PFAS-coated clothes that are thrown away will often end up either incinerated or in landfill. Unless incinerated at very high temperatures (>1000oC), fluorinated polymers could release more harmful PFAS during burning. PFAS of environmental concern have also been found in landfill leachate. PFAS is found in treated waste water from industrial and domestic sources and has been found in both rivers and groundwater. Conventional drinking water processes will not remove PFAS.Small quantities of PFAS will be removed during wash and wear of products containing PFAS. This includes fluorinated polymers used on stain-resistant coatings, and non-polymers that remain on clothes after production (Lassen et al. 2015).Non-polymer PFAS can build up in blood protein of animals, and is not always removed quickly. This means that predators eating PFAS-contaminated food will have higher levels in their bloodstream, and concentrations can increase up the food chain. Studies suggest that build up of PFAS is similar to those of other Persistent Organic Pollutants such as DDT.PFAS are estimated to be settling in arctic regions at rates of tens to hundreds of kilograms per year (25-850kg per year), depending on the specific PFAS chemical in question. Certain PFAS are released as gases to the environment and are blown a long way by wind and air currents in the atmosphere,. These gas PFAS will over time degrade to more persistent chemicals like PFOS and PFOA. This may be one reason why PFAS of environmental concern have been found in remote regions such as the Arctic as well as near PFAS production sitesPFAS including PFOS and PFOA have been found in air samples around Europe. The chemicals are found in small quantities, but appear in almost all samples tested. PFAS enters the atmosphere both from factories and the air inside our homes. https://www.ncbi.nlm.nih.gov/pubmed/17554424 Non-polymer PFAS are used in the production of fluorinated polymers. The manufacture of stain-resistant finishes generally releases these PFASs into the environment, both by air and water emissions. They are very hard to remove during water treatment. Workers in textiles factories are some of the population most exposed to these potentially harmful chemicals.

Fidra's Blog
© Scott Currie

Waste Expectations: Trash Talk with Businesses

Packaging, and especially plastic packaging, has come under closer and closer scrutiny as awareness has increased of the damage done when it gets into the environment either by accident or through littering. 

According to the Marine Conservation Society (MCS), 182.6 pieces of plastic/polystyrene are found every 100m (MCS Great British Beach Clean Report, 2018 [1]) on beaches around the UK.  On a smaller scale, in North Berwick where Fidra is based, the same tonnage of waste collected from the town has a volume (in m3) twice that of any of the 5 other school cluster groups in East Lothian. This has been put down to the large amount of takeaway food and drink packaging, especially polystyrene, used and disposed of in the town [2] 

In their desire to do something about this, communities in East Lothian are ready to be part of and lead the change that is needed to tackle the amount of waste that is being generated and the harm that is caused as a result. But what might this look like?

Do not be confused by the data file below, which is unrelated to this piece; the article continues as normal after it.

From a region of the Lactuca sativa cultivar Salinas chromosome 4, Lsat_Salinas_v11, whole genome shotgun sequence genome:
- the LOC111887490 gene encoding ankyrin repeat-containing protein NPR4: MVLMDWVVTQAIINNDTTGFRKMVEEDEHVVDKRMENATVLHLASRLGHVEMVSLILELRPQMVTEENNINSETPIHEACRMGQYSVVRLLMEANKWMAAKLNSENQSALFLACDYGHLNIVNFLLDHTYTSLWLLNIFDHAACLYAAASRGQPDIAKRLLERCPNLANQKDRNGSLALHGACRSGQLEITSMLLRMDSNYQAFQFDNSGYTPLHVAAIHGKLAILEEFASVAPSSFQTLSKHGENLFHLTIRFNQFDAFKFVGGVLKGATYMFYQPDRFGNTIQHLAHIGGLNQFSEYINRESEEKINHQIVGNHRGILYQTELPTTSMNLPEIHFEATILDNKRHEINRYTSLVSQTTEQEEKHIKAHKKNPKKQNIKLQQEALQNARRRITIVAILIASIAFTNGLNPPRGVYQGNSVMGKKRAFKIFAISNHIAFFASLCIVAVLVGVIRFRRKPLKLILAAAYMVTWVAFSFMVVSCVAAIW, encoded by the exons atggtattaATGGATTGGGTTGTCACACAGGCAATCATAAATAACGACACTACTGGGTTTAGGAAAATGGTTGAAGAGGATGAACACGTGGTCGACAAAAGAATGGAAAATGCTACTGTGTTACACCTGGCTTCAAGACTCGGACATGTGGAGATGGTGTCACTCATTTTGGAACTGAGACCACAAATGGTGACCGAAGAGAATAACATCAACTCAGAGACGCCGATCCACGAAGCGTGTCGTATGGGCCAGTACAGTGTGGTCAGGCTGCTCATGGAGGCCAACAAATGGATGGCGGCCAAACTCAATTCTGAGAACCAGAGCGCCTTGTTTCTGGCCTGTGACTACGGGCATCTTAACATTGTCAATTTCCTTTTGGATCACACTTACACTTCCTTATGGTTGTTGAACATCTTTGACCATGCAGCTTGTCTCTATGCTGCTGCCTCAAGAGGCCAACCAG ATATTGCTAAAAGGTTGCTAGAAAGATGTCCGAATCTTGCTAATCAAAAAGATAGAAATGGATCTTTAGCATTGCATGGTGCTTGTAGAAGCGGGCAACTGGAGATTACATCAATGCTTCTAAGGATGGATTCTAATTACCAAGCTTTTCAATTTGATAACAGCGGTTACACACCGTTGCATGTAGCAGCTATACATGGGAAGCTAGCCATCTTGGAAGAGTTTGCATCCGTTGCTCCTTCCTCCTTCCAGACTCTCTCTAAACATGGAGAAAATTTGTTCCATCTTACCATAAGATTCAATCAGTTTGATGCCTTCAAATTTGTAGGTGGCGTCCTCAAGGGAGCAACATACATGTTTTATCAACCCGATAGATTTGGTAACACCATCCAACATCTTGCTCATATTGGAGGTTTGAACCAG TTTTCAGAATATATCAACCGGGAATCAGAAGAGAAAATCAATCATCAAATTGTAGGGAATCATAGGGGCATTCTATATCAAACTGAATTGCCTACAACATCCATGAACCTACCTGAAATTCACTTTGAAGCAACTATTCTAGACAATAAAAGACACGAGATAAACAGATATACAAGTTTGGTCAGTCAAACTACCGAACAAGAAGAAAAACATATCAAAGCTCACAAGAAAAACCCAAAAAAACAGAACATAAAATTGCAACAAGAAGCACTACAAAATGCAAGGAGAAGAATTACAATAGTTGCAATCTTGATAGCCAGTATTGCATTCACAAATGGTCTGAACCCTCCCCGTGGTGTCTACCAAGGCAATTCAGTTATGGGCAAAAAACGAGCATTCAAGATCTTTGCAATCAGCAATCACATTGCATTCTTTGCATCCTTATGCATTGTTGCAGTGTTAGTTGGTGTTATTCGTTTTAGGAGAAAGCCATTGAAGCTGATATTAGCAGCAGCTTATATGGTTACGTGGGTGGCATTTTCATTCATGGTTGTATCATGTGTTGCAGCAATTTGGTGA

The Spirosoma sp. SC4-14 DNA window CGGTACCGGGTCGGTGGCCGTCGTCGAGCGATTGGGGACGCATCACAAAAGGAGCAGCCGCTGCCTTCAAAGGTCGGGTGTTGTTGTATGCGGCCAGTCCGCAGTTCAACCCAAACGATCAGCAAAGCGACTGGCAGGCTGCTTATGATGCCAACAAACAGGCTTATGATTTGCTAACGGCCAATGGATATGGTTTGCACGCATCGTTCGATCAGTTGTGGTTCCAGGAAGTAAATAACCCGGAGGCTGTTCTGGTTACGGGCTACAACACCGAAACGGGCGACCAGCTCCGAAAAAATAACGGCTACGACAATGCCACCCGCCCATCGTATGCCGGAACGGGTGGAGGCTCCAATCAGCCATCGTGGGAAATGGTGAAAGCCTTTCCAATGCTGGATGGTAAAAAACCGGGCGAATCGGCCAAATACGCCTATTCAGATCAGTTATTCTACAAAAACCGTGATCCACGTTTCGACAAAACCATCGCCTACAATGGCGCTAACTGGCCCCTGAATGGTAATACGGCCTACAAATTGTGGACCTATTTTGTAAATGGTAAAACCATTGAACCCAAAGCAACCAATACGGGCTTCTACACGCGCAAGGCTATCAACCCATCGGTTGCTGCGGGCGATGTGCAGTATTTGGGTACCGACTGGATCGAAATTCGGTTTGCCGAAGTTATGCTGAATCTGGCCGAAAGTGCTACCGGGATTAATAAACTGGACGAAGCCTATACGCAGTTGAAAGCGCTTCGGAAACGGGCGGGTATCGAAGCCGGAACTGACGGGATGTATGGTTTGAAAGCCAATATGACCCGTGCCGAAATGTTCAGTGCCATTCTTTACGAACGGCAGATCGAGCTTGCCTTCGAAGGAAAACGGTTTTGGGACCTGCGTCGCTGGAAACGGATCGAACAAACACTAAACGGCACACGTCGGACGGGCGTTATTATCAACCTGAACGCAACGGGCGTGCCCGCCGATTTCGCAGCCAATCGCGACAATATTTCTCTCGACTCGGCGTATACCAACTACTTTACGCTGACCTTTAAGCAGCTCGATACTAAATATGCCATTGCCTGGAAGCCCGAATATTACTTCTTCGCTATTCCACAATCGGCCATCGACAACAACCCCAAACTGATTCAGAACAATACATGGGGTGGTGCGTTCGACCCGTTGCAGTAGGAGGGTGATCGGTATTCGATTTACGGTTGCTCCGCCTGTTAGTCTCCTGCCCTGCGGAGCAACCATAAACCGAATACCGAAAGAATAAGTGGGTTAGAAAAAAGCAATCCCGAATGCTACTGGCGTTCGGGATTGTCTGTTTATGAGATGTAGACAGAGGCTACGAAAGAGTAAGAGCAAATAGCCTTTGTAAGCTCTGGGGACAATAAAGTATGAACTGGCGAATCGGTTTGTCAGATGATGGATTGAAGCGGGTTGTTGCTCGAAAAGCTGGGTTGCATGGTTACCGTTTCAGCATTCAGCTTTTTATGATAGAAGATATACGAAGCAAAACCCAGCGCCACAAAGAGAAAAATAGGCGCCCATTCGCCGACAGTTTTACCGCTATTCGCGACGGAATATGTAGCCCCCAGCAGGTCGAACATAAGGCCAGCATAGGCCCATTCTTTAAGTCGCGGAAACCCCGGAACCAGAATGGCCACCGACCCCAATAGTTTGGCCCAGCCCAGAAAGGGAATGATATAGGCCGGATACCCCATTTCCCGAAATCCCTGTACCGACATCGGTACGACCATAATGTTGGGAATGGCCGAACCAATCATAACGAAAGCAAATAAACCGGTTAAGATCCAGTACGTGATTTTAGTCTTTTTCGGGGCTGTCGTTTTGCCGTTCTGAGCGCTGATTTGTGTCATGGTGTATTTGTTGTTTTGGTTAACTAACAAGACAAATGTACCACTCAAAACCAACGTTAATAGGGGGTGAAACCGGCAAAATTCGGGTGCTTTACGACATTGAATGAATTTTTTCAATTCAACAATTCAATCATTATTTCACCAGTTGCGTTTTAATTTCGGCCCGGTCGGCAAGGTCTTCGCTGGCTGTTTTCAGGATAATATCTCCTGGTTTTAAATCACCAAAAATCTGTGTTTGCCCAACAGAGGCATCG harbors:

On Thursday 31st January, local businesses, community groups, representatives from East Lothian Council and national organisations, Resource Efficient Scotland (RES) and Vegware, came together to consider exactly what this could look like in East Lothian, and specifically North Berwick and the immediate surrounding areas.  

The event was hosted at Steampunk Coffee Roasters, and was jointly organised by Steampunk, Archerfield Walled Garden, Fidra, Sustaining North Berwick and Green North Berwick.  The crucial outcome for this event was to ensure that the views of businesses, individuals and organisations where fairly represented. This would allow participants to openly highlight barriers and opportunities for all the stakeholders involved in any initiative around takeaway food and drink packaging, as well as introduce local businesses to the support on offer to small and medium businesses via RES.

Over 30 individuals participated in the event, which ensured that a wide variety of perspectives were represented and heard throughout the discussions. Participants were asked to explore three main topic areas:

  1. Reusable options  
  2. Compostable products and collection 
  3. Community responses and town waste management

Attendees rotated around these three options to allow them to hear case studies from Steampunk Coffee Roasters (reuseable) and Archerfield Walled Garden (compostable) and ensure that they could input their views relating to these options.

Following the event, participants were asked to submit their thoughts and considerations in a survey to allow the organisers to acknowledge what people valued most, their preferred directions for change moving forward, and who specifically would be interested and able to be involved in the organisation and implementation of such initiatives. One suggestion was to form a ‘steering group’, or similar, of interested members to help organise, progress and ensure that relevant stakeholders are considered at all times.   

A summary document of the survey results will be available online on Fidra’s website [3]. If you would like to get in touch about this line of work or the progress of this initiative, please contact clare.cavers@fidra.org.uk.   

 

 

[1] www.mcsuk.org/clean-seas/great-british-beach-clean-2018-report

[2] East Lothian Council Amenities Officer, pers.comm. 

[3] www.fidra.org.uk/projects/food-packaging/

 

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